Getting Better? Hope So

Discussion in 'Support' started by Marie79, Sep 5, 2016.

    1. Marie79

      Marie79 Member

      Tinnitus Since:
      Cause of Tinnitus:
      Ear infection
      Hopefully this time it will stick.

      Here are some of my tips because it is NOT one size fits all.

      I was on the road to habituation midway through this (I'm 7 months in now so that was a couple months ago). I interpreted habituation to be that I could hear it but not be upset but could tune it out. For me it was that I just couldn't hear it. It never went away it just kind of went out of consciousness. Because I thought it had "gone away" I checked and checked and checked and what do you know..there it was and then there were noises I never noticed before. I KNOW this is the case because I sat in my car and realized the second I was still hearing it and realized it hadn't changed but my perception of it did. I think this is important for people trying to get to habituation to understand. It isn't the same for everyone.

      So I had a relapse and the anxiety made it louder and I completely freaked out.

      • ANXIETY DOES MAKE IT LOUDER. I promise. A lot louder.

      • They all say make the masking just lower than the T so you will habituate. I don't want to give bad advice here but for ME that didn't work. I wasn't ready and it sent me into a tailspin of completely freaking out when I tried to do this and thus, made the T louder. If you can do this without freaking out that is one thing. I know now I was not ready for that. Because I kept trying to do that and failing I was feeling like a complete failure.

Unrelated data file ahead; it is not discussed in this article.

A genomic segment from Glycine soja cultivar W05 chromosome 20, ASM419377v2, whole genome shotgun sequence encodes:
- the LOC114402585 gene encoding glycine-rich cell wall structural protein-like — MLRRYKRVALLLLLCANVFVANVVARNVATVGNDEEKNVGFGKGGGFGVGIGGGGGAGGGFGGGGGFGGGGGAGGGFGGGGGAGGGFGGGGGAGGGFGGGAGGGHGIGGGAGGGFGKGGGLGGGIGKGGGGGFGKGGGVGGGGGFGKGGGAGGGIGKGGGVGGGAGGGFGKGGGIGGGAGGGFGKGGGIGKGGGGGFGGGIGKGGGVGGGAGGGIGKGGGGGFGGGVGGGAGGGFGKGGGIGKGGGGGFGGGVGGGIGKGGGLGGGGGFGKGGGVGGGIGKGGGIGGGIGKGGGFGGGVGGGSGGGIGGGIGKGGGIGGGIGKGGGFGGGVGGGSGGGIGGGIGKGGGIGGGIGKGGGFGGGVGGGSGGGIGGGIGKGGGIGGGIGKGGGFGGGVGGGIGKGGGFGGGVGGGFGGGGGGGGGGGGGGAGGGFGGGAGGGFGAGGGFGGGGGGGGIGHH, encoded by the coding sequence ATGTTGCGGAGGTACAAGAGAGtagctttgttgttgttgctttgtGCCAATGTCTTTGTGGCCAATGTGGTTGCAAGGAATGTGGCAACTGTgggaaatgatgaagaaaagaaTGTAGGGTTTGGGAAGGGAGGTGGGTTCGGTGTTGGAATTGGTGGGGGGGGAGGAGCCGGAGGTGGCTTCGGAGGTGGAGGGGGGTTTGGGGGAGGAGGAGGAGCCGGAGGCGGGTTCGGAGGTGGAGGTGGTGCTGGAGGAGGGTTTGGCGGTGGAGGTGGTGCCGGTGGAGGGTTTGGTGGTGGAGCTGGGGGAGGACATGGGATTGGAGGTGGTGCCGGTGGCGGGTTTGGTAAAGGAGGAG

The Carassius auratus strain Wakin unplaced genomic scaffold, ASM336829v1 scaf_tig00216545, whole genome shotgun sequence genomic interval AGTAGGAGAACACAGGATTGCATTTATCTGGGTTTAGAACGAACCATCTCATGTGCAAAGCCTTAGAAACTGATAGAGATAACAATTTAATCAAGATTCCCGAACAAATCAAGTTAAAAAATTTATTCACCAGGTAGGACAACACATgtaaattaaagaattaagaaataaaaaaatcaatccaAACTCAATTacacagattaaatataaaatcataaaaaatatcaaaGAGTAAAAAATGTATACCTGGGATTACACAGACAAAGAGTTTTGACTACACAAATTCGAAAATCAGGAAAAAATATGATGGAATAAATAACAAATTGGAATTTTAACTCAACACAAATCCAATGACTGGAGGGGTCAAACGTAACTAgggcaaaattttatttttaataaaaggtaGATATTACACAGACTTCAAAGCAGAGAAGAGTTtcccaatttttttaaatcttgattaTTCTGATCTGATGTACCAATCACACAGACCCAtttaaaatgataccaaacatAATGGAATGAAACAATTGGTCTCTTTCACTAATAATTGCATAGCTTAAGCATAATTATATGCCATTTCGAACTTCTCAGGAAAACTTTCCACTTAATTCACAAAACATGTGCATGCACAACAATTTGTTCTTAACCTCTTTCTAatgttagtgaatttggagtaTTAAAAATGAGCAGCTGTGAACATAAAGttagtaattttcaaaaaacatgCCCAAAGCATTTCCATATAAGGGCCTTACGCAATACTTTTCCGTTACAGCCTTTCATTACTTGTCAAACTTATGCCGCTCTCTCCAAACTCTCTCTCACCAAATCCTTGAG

• just "WAITING" for habituation. Part of the huge fear with T is the lack of control. I just kept waiting and waiting and waiting for habituation and feeling a complete lack of control when it was happening which therefore increased my anxiety and my tinnitus itself. Finding some control over this (that wasn't a benzo) drastically lowered my anxiety and I will tell you what that is in a minute.

      • Things that made me feel more in control: Crickets. I can't hear the T if I have an app playing crickets and I have noticed a HUGE decrease in my perception of T in the past couple weeks since I have been putting them on during the day while I'm working. Refocusing your HEARING attention. Sure we all know how to distract by doing other things but this was something I learned on here a couple weeks ago. It is very hard to focus on 2 sounds at one time. When you hear the T focus on another sound and you will find it's hard to focus on your T. Now this is just something that GRADUALLY your brain is supposed to eventually do on it's own. I noticed a difference with this because it gave me some sort of control.

      • Ginger root. I have no idea if this has been helping but maybe there is something to say about placebo. Because anxiety plays such a huge role in T, doing something that you at least somewhat feel like you have control over can definitely help bring the volume down. I can say for sure that chewing and swallowing a bit of ginger in the morning and at night has helped me avoid some colds and that made me feel better..I got T because of an ear infection and the last thing I want is a major head cold right now. I've also give diet soda up or any artificial sweeteners in the past couple weeks. I read a decently reputable study that it increased T. Who knows maybe it's all a coincidence.

      • Hyperacusus: In the past week this has decreased. I still hear noises louder than others and beeping/high pitch noises still gets to me but I have noticed a distinct decrease in it.

      I'm still not nearly 100% at all. I'm hoping at some point to post a success story. I would say that instead of having terrible moments every day, it's now 1x per week. I'm only 2 weeks into this new phase so I will continue. I mean last night I had a freak out moment because I heard a new low drone noise. I think we all have noises there that we don't perceive unless we really try to. Maybe this was new maybe it was there before.